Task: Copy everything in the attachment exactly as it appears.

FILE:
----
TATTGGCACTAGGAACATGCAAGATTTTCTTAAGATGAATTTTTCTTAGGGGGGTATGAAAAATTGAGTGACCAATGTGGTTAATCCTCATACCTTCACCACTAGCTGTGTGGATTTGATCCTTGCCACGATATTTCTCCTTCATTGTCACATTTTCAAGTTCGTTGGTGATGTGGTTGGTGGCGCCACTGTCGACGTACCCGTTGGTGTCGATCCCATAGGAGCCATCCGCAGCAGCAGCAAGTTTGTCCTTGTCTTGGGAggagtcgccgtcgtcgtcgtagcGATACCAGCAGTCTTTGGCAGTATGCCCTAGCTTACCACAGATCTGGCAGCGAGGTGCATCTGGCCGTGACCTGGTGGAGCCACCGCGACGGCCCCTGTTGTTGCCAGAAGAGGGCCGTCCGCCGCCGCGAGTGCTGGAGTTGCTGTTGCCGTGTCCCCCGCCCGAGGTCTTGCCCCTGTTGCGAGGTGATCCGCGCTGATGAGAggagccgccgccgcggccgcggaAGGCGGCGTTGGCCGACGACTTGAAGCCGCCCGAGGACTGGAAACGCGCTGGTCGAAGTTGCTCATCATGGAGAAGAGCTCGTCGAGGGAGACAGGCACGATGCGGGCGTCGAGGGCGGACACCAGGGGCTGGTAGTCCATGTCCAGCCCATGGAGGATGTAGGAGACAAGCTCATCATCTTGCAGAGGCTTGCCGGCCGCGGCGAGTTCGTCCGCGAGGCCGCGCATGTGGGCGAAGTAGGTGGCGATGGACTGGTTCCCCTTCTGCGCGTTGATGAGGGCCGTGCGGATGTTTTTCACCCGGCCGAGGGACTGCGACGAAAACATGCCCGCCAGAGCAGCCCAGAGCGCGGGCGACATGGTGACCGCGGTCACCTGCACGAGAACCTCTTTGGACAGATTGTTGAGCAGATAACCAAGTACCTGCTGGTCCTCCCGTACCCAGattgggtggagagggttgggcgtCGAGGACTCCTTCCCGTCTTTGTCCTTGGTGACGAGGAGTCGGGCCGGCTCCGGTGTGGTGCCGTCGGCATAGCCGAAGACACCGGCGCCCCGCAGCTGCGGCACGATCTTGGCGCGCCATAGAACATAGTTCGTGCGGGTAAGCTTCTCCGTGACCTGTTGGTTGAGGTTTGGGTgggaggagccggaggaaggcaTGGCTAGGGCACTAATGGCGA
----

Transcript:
TATTGGCACTAGGAACATGCAAGATTTTCTTAAGATGAATTTTTCTTAGGGGGGTATGAAAAATTGAGTGACCAATGTGGTTAATCCTCATACCTTCACCACTAGCTGTGTGGATTTGATCCTTGCCACGATATTTCTCCTTCATTGTCACATTTTCAAGTTCGTTGGTGATGTGGTTGGTGGCGCCACTGTCGACGTACCCGTTGGTGTCGATCCCATAGGAGCCATCCGCAGCAGCAGCAAGTTTGTCCTTGTCTTGGGAggagtcgccgtcgtcgtcgtagcGATACCAGCAGTCTTTGGCAGTATGCCCTAGCTTACCACAGATCTGGCAGCGAGGTGCATCTGGCCGTGACCTGGTGGAGCCACCGCGACGGCCCCTGTTGTTGCCAGAAGAGGGCCGTCCGCCGCCGCGAGTGCTGGAGTTGCTGTTGCCGTGTCCCCCGCCCGAGGTCTTGCCCCTGTTGCGAGGTGATCCGCGCTGATGAGAggagccgccgccgcggccgcggaAGGCGGCGTTGGCCGACGACTTGAAGCCGCCCGAGGACTGGAAACGCGCTGGTCGAAGTTGCTCATCATGGAGAAGAGCTCGTCGAGGGAGACAGGCACGATGCGGGCGTCGAGGGCGGACACCAGGGGCTGGTAGTCCATGTCCAGCCCATGGAGGATGTAGGAGACAAGCTCATCATCTTGCAGAGGCTTGCCGGCCGCGGCGAGTTCGTCCGCGAGGCCGCGCATGTGGGCGAAGTAGGTGGCGATGGACTGGTTCCCCTTCTGCGCGTTGATGAGGGCCGTGCGGATGTTTTTCACCCGGCCGAGGGACTGCGACGAAAACATGCCCGCCAGAGCAGCCCAGAGCGCGGGCGACATGGTGACCGCGGTCACCTGCACGAGAACCTCTTTGGACAGATTGTTGAGCAGATAACCAAGTACCTGCTGGTCCTCCCGTACCCAGattgggtggagagggttgggcgtCGAGGACTCCTTCCCGTCTTTGTCCTTGGTGACGAGGAGTCGGGCCGGCTCCGGTGTGGTGCCGTCGGCATAGCCGAAGACACCGGCGCCCCGCAGCTGCGGCACGATCTTGGCGCGCCATAGAACATAGTTCGTGCGGGTAAGCTTCTCCGTGACCTGTTGGTTGAGGTTTGGGTgggaggagccggaggaaggcaTGGCTAGGGCACTAATGGCGA